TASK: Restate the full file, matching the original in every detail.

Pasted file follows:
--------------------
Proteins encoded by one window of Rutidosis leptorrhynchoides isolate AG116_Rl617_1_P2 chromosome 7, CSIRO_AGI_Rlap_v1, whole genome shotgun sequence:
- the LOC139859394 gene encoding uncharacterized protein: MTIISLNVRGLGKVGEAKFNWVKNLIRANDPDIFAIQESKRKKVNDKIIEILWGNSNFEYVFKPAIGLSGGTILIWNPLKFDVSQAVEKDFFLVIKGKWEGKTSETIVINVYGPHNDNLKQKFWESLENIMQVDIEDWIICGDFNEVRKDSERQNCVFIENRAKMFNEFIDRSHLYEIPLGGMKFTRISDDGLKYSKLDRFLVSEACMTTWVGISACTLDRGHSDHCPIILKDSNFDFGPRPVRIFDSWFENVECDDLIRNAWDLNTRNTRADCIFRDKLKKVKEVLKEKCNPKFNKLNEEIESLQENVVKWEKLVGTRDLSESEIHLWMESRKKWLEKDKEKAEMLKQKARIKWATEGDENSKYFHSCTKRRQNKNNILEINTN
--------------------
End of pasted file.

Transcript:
Proteins encoded by one window of Rutidosis leptorrhynchoides isolate AG116_Rl617_1_P2 chromosome 7, CSIRO_AGI_Rlap_v1, whole genome shotgun sequence:
- the LOC139859394 gene encoding uncharacterized protein: MTIISLNVRGLGKVGEAKFNWVKNLIRANDPDIFAIQESKRKKVNDKIIEILWGNSNFEYVFKPAIGLSGGTILIWNPLKFDVSQAVEKDFFLVIKGKWEGKTSETIVINVYGPHNDNLKQKFWESLENIMQVDIEDWIICGDFNEVRKDSERQNCVFIENRAKMFNEFIDRSHLYEIPLGGMKFTRISDDGLKYSKLDRFLVSEACMTTWVGISACTLDRGHSDHCPIILKDSNFDFGPRPVRIFDSWFENVECDDLIRNAWDLNTRNTRADCIFRDKLKKVKEVLKEKCNPKFNKLNEEIESLQENVVKWEKLVGTRDLSESEIHLWMESRKKWLEKDKEKAEMLKQKARIKWATEGDENSKYFHSCTKRRQNKNNILEINTN